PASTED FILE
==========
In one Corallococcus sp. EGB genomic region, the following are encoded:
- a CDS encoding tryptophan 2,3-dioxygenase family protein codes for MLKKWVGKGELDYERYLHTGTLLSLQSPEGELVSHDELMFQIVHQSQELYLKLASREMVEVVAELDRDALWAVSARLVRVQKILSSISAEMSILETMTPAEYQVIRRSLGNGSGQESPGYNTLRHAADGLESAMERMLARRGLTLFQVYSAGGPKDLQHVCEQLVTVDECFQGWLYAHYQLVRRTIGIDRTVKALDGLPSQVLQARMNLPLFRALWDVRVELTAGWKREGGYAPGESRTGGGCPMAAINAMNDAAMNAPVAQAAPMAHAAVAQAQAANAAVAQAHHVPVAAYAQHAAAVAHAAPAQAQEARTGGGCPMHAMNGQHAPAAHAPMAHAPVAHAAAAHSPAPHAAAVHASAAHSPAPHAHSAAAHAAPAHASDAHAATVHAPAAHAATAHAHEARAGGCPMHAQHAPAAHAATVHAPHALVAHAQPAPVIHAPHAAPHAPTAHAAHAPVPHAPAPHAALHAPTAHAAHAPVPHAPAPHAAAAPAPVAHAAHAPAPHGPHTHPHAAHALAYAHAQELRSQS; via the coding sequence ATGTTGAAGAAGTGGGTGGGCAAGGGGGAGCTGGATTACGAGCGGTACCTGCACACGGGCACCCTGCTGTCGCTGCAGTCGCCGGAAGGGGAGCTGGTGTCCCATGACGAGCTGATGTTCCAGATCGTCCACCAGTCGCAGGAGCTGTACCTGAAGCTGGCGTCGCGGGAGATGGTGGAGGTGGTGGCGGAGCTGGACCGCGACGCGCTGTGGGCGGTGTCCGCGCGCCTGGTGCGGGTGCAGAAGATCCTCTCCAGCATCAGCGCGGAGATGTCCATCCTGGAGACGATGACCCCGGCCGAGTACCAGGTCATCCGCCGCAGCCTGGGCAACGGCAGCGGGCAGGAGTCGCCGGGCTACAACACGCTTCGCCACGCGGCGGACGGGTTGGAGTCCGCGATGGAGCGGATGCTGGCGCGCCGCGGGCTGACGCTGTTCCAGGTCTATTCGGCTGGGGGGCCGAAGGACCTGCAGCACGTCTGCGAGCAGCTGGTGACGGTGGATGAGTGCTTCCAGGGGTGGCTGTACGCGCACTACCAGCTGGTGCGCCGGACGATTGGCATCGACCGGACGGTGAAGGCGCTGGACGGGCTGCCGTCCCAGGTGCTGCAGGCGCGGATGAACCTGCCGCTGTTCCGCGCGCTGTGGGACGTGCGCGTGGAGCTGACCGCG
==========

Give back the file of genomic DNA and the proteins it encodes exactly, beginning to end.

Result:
In one Corallococcus sp. EGB genomic region, the following are encoded:
- a CDS encoding tryptophan 2,3-dioxygenase family protein codes for MLKKWVGKGELDYERYLHTGTLLSLQSPEGELVSHDELMFQIVHQSQELYLKLASREMVEVVAELDRDALWAVSARLVRVQKILSSISAEMSILETMTPAEYQVIRRSLGNGSGQESPGYNTLRHAADGLESAMERMLARRGLTLFQVYSAGGPKDLQHVCEQLVTVDECFQGWLYAHYQLVRRTIGIDRTVKALDGLPSQVLQARMNLPLFRALWDVRVELTAGWKREGGYAPGESRTGGGCPMAAINAMNDAAMNAPVAQAAPMAHAAVAQAQAANAAVAQAHHVPVAAYAQHAAAVAHAAPAQAQEARTGGGCPMHAMNGQHAPAAHAPMAHAPVAHAAAAHSPAPHAAAVHASAAHSPAPHAHSAAAHAAPAHASDAHAATVHAPAAHAATAHAHEARAGGCPMHAQHAPAAHAATVHAPHALVAHAQPAPVIHAPHAAPHAPTAHAAHAPVPHAPAPHAALHAPTAHAAHAPVPHAPAPHAAAAPAPVAHAAHAPAPHGPHTHPHAAHALAYAHAQELRSQS; via the coding sequence ATGTTGAAGAAGTGGGTGGGCAAGGGGGAGCTGGATTACGAGCGGTACCTGCACACGGGCACCCTGCTGTCGCTGCAGTCGCCGGAAGGGGAGCTGGTGTCCCATGACGAGCTGATGTTCCAGATCGTCCACCAGTCGCAGGAGCTGTACCTGAAGCTGGCGTCGCGGGAGATGGTGGAGGTGGTGGCGGAGCTGGACCGCGACGCGCTGTGGGCGGTGTCCGCGCGCCTGGTGCGGGTGCAGAAGATCCTCTCCAGCATCAGCGCGGAGATGTCCATCCTGGAGACGATGACCCCGGCCGAGTACCAGGTCATCCGCCGCAGCCTGGGCAACGGCAGCGGGCAGGAGTCGCCGGGCTACAACACGCTTCGCCACGCGGCGGACGGGTTGGAGTCCGCGATGGAGCGGATGCTGGCGCGCCGCGGGCTGACGCTGTTCCAGGTCTATTCGGCTGGGGGGCCGAAGGACCTGCAGCACGTCTGCGAGCAGCTGGTGACGGTGGATGAGTGCTTCCAGGGGTGGCTGTACGCGCACTACCAGCTGGTGCGCCGGACGATTGGCATCGACCGGACGGTGAAGGCGCTGGACGGGCTGCCGTCCCAGGTGCTGCAGGCGCGGATGAACCTGCCGCTGTTCCGCGCGCTGTGGGACGTGCGCGTGGAGCTGACCGCG